Development and function of diabetogenic T-cells in B-cell-deficient nonobese diabetic mice.

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B-Lymphocytes, Diabetes-Mellitus-Insulin-Dependent, Female, Fetal-Tissue-Transplantation, Male, Mice, Mice-Inbred-NOD, Mice-SCID, Pancreas, SUPPORT-NON-U-S-GOVT, T-Lymphocytes

JAX Source

Diabetes 2001 Apr; 50(4):;763-70.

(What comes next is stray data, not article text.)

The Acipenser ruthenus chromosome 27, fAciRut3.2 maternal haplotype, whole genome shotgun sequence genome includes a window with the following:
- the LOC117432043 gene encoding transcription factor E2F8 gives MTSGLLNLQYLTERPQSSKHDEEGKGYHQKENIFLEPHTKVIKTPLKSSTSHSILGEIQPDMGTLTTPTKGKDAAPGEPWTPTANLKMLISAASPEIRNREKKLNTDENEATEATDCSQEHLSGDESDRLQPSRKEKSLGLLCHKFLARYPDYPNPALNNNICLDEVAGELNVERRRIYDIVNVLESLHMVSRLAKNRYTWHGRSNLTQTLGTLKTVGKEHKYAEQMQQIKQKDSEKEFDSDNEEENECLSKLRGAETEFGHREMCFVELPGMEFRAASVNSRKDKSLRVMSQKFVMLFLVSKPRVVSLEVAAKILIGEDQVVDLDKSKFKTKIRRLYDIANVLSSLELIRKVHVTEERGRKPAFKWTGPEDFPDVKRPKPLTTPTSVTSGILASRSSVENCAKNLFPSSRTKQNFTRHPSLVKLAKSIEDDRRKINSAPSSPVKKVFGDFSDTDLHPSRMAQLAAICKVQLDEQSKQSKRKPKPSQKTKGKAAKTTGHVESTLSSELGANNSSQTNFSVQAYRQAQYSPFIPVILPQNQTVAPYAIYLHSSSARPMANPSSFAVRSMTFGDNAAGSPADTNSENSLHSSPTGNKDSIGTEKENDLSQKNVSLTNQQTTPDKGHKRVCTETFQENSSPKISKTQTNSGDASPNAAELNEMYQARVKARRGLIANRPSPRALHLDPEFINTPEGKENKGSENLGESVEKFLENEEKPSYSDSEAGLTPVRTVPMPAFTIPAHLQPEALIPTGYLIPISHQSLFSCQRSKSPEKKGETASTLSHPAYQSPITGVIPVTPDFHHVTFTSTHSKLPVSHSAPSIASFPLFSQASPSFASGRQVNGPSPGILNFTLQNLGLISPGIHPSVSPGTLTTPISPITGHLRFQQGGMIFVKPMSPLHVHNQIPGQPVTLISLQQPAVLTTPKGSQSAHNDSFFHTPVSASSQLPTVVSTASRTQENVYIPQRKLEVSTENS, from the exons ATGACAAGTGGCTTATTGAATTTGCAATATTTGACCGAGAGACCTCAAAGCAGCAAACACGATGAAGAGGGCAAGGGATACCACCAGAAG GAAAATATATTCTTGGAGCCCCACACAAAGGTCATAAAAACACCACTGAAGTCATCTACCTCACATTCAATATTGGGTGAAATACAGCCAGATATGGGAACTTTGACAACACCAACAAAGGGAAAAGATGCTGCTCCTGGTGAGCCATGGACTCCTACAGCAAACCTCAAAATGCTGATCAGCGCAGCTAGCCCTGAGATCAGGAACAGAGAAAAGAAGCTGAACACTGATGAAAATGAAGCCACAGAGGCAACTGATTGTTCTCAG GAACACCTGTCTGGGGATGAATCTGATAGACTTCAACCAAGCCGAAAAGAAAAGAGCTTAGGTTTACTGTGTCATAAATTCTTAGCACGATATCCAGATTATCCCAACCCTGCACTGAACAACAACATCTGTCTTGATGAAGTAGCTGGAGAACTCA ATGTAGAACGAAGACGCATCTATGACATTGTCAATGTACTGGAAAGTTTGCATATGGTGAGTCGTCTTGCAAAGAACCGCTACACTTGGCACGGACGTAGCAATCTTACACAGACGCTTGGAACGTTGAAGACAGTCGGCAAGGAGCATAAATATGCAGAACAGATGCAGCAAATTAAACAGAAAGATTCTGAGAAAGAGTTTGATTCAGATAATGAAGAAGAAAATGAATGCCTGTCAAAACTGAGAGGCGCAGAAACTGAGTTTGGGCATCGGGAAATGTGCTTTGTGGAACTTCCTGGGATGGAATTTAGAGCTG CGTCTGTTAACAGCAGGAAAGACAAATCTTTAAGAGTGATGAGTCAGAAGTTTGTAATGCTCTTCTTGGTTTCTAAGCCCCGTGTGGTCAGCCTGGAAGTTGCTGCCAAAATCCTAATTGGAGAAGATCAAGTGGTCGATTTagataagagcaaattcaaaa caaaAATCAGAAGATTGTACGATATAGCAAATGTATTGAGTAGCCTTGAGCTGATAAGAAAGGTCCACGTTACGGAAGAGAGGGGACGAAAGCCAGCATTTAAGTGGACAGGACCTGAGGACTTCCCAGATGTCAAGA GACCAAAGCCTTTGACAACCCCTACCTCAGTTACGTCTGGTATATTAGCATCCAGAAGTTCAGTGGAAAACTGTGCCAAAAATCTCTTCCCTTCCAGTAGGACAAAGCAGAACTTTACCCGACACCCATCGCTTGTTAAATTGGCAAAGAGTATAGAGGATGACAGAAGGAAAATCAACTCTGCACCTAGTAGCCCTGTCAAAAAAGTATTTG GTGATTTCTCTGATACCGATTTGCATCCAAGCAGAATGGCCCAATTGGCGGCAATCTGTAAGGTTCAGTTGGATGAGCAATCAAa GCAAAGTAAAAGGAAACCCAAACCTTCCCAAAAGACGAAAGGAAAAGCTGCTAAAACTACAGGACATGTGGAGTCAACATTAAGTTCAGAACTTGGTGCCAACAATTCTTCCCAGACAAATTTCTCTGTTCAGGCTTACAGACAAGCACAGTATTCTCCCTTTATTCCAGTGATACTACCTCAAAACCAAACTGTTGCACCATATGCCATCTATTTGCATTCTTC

Insulin-dependent diabetes (type 1 diabetes) in the NOD mouse is a T-cell-mediated autoimmune disease. However, B-cells may also play a critical role in disease pathogenesis, as genetically B-cell-deficient NOD mice (NOD.microMT) have been shown to be protected from type 1 diabetes and to display reduced responses to certain islet autoantigens. To examine the requirements for B-cells in the development of type 1 diabetes, we generated a B-cell-naive T-cell repertoire by transplantation of NOD fetal thymuses (FTs) into NOD.scid recipients. Surprisingly, these FT-derived NOD T-cells were diabetogenic in 36% of NOD.scid recipients, despite the absence of B-cells. In addition, T-cells isolated from NOD.microMT mice were diabetogenic in 22% of NOD.scid recipients. Together, these results indicate that B-cells are not an absolute requirement for the generation or effector function of an islet-reactive T-cell repertoire in NOD mice. We suggest that conditions favoring rapid lymphocyte expansion can reveal autoreactive T-cell activity and precipitate disease in genetically susceptible individuals.